Dec 21, 2016 | Posted by: admin

With the rapid acceleration of change around us, the lines between charity and business are blurring, however attitudes and institutions are lagging in their acceptance and support of new models of doing good. Dan Pallota, in his talk ‘Uncharitable’ at the Social Enterprise Dialogue challenged us to embrace these blurring lines and to evolve our vision of charity. The Millennial Dream offers insight not only into new ideas, how millennials are shaping our world, but if we’re willing, there are many lessons for how we get out from under some of our most sticky social challenges. At the United Way, we are embracing these pressures to evolve our understanding of community and indeed ourselves. I’m proud to say that we excel at some of Pallota’s lessons and have for a long time. But alas, we’ve still got some work to do! Here’s what I mean.

The United Way has the good fortune of having one of the most recognized brands on the planet. The general consensus is ‘we do good work, we help people’. In the 60s, we developed a fundraising niche, the workplace giving campaign, which, resembled the assembly line. Provided we had sufficient scale (large companies with whom to partner) fundraising was very efficient. A fact we were very proud to promote. In truth there was very little risk in our model; we had a trusted brand and very diverse revenues sources.

Fast forward 50 years and our landscape has changed. Fewer people are working in large companies and communities are not improving enough despite great local efforts. In about 2011 our United Way starting asking ourselves a tough question: were we having enough impact? Our leadership believed we could do better. To do better we had to take the risk of shifting our course, while at the same time preserving the strengths upon which we build 60 years of success.

In 2014 we reimagined how we grant to charities on behalf of our donors. To me this shift is the quintessential example of letting go of something good for something better. To begin saying ‘no’ to charities with whom we had relationships for many years carried a lot of risk. It was much easier to fly under the radar than to very publicly change lanes. But we did, because we needed to, our community needed us to, and our donors asked us to. We began to think of our donors as customers and really listened to what they were telling us, including those who were not customers, but who could be. This shift in thinking is a lesson I might add to Pallota’s list, for us it was transformational.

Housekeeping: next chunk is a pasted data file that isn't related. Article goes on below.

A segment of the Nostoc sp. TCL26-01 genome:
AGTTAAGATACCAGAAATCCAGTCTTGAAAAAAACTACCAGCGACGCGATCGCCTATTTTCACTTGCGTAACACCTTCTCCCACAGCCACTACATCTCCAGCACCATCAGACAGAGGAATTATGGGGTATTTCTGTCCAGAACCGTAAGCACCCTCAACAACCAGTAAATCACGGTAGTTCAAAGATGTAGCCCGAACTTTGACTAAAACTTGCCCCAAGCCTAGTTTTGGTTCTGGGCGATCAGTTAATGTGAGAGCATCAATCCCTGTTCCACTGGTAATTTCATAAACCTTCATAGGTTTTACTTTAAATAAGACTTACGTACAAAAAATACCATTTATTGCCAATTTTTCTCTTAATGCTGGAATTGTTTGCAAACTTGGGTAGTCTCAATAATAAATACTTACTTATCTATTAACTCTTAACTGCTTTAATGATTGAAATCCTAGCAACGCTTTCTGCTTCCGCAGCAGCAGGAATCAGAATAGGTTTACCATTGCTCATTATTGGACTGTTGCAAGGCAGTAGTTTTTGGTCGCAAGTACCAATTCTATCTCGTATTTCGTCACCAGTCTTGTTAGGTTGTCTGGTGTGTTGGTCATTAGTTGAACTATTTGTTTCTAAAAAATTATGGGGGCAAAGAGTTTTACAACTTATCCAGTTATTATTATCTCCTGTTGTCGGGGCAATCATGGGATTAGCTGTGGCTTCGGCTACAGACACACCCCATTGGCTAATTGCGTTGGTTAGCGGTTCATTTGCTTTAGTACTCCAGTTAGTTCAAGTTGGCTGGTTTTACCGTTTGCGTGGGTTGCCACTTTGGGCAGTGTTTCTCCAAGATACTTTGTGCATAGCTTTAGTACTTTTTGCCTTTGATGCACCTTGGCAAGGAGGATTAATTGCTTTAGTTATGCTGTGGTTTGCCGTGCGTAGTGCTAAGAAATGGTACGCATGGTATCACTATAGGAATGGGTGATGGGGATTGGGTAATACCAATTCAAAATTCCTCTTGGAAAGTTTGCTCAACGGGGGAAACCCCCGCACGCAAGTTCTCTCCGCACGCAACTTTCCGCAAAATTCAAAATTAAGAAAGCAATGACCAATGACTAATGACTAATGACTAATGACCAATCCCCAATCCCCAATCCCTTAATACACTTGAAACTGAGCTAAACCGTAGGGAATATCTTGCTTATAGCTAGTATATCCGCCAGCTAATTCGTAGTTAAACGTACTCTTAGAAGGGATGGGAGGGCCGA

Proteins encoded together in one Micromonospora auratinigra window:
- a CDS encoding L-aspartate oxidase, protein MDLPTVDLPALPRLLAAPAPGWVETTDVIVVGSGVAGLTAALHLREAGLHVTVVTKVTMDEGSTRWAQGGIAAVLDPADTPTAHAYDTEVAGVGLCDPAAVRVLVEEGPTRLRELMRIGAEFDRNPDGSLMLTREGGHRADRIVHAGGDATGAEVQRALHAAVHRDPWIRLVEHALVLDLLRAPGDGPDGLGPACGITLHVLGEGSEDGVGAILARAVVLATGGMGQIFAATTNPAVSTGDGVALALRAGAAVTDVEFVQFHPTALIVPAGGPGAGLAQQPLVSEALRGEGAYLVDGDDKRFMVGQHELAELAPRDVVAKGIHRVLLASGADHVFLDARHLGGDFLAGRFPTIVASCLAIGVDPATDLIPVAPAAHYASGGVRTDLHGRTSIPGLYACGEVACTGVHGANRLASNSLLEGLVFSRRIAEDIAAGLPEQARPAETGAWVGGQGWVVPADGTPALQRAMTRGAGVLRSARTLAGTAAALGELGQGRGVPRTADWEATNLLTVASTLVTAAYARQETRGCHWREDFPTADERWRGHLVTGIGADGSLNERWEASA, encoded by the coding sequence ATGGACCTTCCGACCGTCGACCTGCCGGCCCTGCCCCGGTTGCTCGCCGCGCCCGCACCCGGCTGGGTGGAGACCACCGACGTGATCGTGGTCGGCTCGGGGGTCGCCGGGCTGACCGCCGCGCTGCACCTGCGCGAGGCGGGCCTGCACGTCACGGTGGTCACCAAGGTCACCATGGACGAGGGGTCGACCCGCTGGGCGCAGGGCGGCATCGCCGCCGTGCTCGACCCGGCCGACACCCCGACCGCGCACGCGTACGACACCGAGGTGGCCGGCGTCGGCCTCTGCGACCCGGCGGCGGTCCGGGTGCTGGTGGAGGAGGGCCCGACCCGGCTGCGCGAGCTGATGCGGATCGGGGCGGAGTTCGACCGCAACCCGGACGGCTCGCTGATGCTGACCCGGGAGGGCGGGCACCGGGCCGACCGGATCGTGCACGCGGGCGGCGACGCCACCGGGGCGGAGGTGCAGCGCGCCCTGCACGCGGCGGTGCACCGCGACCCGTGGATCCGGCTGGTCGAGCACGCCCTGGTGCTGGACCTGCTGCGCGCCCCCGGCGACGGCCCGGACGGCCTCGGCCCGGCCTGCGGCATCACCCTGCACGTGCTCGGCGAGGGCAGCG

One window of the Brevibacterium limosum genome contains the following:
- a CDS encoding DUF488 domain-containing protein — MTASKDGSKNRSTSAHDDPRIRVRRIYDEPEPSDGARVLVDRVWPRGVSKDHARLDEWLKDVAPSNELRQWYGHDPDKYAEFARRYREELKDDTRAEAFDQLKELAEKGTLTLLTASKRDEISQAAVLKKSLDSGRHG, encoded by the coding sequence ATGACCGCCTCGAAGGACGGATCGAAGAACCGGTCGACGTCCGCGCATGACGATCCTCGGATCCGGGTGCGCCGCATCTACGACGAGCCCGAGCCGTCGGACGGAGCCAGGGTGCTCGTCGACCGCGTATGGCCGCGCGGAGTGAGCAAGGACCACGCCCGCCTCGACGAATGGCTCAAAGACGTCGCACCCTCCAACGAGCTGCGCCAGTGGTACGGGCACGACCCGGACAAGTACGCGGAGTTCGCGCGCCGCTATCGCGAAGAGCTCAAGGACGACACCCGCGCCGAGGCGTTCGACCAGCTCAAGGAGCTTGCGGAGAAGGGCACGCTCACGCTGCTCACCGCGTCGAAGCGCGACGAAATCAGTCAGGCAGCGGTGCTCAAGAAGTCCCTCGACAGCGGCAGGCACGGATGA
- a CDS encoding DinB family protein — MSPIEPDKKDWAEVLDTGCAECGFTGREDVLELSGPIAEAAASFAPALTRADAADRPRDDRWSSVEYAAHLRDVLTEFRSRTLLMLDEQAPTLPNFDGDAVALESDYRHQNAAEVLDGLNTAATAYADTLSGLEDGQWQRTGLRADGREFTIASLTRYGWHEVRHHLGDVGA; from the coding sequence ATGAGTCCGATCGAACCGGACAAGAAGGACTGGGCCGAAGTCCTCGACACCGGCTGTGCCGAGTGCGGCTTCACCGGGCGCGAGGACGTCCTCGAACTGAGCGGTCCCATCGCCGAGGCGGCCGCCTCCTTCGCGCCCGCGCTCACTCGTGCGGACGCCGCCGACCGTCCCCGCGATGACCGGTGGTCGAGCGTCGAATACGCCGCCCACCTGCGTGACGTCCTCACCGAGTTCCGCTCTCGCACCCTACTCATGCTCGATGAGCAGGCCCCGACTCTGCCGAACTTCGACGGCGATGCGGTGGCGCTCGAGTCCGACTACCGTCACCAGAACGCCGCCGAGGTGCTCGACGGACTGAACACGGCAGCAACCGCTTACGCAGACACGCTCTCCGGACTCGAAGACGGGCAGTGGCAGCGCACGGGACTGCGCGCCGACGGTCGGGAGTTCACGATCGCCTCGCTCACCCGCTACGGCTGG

These changes to our funding created the conditions for us to add a new offering, an advisory service to individuals and private foundations who give charitably. In its first 6 months, this new service yielded $77,000 in new money directed to high impact organizations and projects. I believe this is the tip of the iceberg.

Of Pallota’s 5 suggestions, I would say our United Way has always done a few things well: We believe that in addition to passion (we consider this a given) we must have a talented and skilled workforce to solve some of our most complex problems (child poverty, family violence, skills shortages). This means, paying great staff well, offering benefits that do not force the choice between doing well for one’s family and doing good for the community. We also know social change is a long term venture. Our community’s problems did not emerge overnight (e.g, generational poverty) nor will they be solved within a 12 month funding cycle and United Ways are in for the long haul. For example, 80% of our grants are multi year commitments.

Almost all of my career has been in the non-profit sector and I struggle everyday with being cheap. However, there is a cost to being cheap. For example, we design and print everything in house without the expertise or glossy paper. I have a really hard time spending money on marketing and communications, but that results in no one knowing what we are doing. In 2016 we will hire a new staff person to work on, among other things, marketing and communications. I realize I said among other things…it’s a journey, I have not yet arrived!

The more we have ventured out of our comfort zone in order to better achieve our mission, the more positive reinforcement we have received. For us the risks and challenges have been eclipsed by the improvements we are already seeing around us.

I invite you to join your United Way as we help transform Saint John from a small city that leads the country in child poverty, single parent poverty, and family violence, to one that leads the country in solving these complex and damaging problems.